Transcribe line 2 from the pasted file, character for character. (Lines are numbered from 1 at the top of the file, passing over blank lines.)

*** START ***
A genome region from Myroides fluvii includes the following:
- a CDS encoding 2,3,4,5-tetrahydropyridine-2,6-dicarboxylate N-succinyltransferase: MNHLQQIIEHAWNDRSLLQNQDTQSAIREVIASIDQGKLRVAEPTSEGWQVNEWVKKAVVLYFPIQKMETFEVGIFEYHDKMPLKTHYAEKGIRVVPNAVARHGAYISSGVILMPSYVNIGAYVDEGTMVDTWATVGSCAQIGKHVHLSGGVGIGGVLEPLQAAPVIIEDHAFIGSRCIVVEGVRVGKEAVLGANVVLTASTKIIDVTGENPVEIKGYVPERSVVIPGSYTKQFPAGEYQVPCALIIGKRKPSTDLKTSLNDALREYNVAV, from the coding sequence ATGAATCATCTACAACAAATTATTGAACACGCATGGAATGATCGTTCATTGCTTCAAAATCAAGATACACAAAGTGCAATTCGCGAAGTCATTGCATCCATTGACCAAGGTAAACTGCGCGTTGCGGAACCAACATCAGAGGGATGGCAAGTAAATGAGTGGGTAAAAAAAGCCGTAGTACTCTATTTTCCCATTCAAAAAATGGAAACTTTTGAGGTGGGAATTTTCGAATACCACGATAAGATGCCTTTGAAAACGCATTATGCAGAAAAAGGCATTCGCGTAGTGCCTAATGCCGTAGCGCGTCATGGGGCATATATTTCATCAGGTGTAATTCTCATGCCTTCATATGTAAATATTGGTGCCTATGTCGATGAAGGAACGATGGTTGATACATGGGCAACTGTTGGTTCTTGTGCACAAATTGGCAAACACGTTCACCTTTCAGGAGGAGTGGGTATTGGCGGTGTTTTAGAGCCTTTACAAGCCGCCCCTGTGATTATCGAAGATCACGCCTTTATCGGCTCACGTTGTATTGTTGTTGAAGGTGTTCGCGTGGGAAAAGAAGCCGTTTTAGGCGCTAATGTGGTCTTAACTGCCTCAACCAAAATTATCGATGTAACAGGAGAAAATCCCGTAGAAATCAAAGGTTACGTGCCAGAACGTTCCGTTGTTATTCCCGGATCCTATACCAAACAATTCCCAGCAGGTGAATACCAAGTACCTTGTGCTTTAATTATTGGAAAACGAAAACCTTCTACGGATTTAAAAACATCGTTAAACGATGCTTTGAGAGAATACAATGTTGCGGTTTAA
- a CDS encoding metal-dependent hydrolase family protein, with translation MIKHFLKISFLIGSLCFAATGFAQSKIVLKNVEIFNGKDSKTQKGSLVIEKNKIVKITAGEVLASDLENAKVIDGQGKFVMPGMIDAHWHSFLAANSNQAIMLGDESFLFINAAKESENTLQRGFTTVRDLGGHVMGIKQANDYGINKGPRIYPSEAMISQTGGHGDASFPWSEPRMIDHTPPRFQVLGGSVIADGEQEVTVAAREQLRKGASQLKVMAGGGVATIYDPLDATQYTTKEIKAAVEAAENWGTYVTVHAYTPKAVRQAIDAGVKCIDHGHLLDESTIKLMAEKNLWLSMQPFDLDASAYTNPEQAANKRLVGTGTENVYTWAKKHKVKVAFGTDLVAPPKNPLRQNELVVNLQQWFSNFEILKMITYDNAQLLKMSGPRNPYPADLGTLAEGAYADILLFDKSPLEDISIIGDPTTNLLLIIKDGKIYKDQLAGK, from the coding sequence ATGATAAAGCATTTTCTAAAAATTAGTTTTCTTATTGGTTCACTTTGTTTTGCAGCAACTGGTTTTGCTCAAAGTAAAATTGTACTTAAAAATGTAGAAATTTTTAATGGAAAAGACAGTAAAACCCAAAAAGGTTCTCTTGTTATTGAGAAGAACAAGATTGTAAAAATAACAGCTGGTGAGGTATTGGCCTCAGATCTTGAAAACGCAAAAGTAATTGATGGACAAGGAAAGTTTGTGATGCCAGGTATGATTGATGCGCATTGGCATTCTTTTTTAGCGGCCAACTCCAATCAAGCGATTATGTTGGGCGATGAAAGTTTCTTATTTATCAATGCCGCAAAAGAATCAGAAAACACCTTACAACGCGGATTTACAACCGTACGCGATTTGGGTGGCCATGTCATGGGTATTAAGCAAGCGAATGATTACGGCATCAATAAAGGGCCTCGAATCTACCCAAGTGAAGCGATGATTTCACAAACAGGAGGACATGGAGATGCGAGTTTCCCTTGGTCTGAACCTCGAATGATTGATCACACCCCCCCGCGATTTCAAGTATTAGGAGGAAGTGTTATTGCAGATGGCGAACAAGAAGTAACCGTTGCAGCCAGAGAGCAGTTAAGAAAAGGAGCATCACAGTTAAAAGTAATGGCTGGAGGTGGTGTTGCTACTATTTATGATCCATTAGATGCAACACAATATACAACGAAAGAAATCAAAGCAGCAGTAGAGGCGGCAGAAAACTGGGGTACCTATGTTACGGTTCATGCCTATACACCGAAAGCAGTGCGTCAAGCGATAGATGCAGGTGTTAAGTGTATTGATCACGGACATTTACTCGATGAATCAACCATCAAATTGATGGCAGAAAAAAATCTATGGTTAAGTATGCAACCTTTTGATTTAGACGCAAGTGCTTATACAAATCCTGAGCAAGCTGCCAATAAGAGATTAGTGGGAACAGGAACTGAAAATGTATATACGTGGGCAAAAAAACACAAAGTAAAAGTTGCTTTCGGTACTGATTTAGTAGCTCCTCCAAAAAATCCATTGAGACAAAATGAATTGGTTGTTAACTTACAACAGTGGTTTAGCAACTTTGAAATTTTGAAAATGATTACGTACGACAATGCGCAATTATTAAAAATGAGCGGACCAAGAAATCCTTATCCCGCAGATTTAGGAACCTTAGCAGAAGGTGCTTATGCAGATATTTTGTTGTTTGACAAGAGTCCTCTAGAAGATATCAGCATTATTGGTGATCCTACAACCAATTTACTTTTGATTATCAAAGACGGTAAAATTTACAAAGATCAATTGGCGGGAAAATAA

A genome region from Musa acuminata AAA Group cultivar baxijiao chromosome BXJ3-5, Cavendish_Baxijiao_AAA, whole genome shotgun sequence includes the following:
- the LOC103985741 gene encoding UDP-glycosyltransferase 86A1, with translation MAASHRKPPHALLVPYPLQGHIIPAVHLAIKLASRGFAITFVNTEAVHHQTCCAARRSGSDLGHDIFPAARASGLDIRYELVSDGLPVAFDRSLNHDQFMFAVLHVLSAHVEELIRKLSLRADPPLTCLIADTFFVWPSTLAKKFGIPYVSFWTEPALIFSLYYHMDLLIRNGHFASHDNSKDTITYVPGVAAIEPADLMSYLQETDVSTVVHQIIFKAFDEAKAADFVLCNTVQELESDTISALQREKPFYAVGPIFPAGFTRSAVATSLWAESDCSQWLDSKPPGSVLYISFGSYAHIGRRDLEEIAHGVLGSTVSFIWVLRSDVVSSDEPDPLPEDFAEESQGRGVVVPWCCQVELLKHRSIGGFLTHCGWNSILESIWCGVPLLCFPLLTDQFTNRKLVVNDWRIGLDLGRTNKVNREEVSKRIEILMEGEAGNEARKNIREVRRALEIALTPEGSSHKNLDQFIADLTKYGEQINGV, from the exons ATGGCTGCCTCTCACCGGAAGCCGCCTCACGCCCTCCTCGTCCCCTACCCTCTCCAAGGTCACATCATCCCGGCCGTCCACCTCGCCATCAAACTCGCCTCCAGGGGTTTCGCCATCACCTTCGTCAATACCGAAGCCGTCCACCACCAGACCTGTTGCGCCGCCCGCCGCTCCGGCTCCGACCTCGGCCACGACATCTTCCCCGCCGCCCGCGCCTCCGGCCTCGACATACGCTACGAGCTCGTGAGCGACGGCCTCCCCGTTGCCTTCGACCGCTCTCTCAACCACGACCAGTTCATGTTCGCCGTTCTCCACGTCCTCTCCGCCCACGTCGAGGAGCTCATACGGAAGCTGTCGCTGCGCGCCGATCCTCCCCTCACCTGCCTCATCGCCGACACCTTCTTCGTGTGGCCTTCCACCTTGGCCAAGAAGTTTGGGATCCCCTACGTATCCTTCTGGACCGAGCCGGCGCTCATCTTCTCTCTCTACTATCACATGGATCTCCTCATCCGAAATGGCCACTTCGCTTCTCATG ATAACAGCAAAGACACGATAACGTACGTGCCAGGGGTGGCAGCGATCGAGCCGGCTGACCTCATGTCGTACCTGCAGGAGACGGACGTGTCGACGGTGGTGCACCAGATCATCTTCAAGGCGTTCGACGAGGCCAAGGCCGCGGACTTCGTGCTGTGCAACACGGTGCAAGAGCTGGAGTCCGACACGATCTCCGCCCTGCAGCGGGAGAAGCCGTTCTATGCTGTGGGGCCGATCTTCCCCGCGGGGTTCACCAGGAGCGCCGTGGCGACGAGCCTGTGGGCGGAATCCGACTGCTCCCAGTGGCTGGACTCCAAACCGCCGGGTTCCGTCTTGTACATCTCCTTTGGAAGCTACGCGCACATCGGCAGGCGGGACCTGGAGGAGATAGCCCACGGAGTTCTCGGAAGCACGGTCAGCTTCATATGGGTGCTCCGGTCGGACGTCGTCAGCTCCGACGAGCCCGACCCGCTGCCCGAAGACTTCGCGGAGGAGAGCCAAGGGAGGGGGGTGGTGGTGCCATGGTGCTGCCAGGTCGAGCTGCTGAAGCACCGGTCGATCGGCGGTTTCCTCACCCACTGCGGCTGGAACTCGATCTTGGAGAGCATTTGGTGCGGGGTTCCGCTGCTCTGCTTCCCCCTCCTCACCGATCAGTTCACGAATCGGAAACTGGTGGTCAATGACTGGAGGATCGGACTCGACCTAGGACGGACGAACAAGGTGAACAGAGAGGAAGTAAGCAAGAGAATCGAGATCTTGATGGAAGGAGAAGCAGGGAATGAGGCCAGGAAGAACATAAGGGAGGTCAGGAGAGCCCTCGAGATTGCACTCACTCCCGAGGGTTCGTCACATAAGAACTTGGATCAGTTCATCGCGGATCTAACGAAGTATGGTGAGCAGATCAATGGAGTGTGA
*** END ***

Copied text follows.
- a CDS encoding 2,3,4,5-tetrahydropyridine-2,6-dicarboxylate N-succinyltransferase: MNHLQQIIEHAWNDRSLLQNQDTQSAIREVIASIDQGKLRVAEPTSEGWQVNEWVKKAVVLYFPIQKMETFEVGIFEYHDKMPLKTHYAEKGIRVVPNAVARHGAYISSGVILMPSYVNIGAYVDEGTMVDTWATVGSCAQIGKHVHLSGGVGIGGVLEPLQAAPVIIEDHAFIGSRCIVVEGVRVGKEAVLGANVVLTASTKIIDVTGENPVEIKGYVPERSVVIPGSYTKQFPAGEYQVPCALIIGKRKPSTDLKTSLNDALREYNVAV, from the coding sequence ATGAATCATCTACAACAAATTATTGAACACGCATGGAATGATCGTTCATTGCTTCAAAATCAAGATACACAAAGTGCAATTCGCGAAGTCATTGCATCCATTGACCAAGGTAAACTGCGCGTTGCGGAACCAACATCAGAGGGATGGCAAGTAAATGAGTGGGTAAAAAAAGCCGTAGTACTCTATTTTCCCATTCAAAAAATGGAAACTTTTGAGGTGGGAATTTTCGAATACCACGATAAGATGCCTTTGAAAACGCATTATGCAGAAAAAGGCATTCGCGTAGTGCCTAATGCCGTAGCGCGTCATGGGGCATATATTTCATCAGGTGTAATTCTCATGCCTTCATATGTAAATATTGGTGCCTATGTCGATGAAGGAACGATGGTTGATACATGGGCAACTGTTGGTTCTTGTGCACAAATTGGCAAACACGTTCACCTTTCAGGAGGAGTGGGTATTGGCGGTGTTTTAGAGCCTTTACAAGCCGCCCCTGTGATTATCGAAGATCACGCCTTTATCGGCTCACGTTGTATTGTTGTTGAAGGTGTTCGCGTGGGAAAAGAAGCCGTTTTAGGCGCTAATGTGGTCTTAACTGCCTCAACCAAAATTATCGATGTAACAGGAGAAAATCCCGTAGAAATCAAAGGTTACGTGCCAGAACGTTCCGTTGTTATTCCCGGATCCTATACCAAACAATTCCCAGCAGGTGAATACCAAGTACCTTGTGCTTTAATTATTGGAAAACGAAAACCTTCTACGGATTTAAAAACATCGTTAAACGATGCTTTGAGAGAATACAATGTTGCGGTTTAA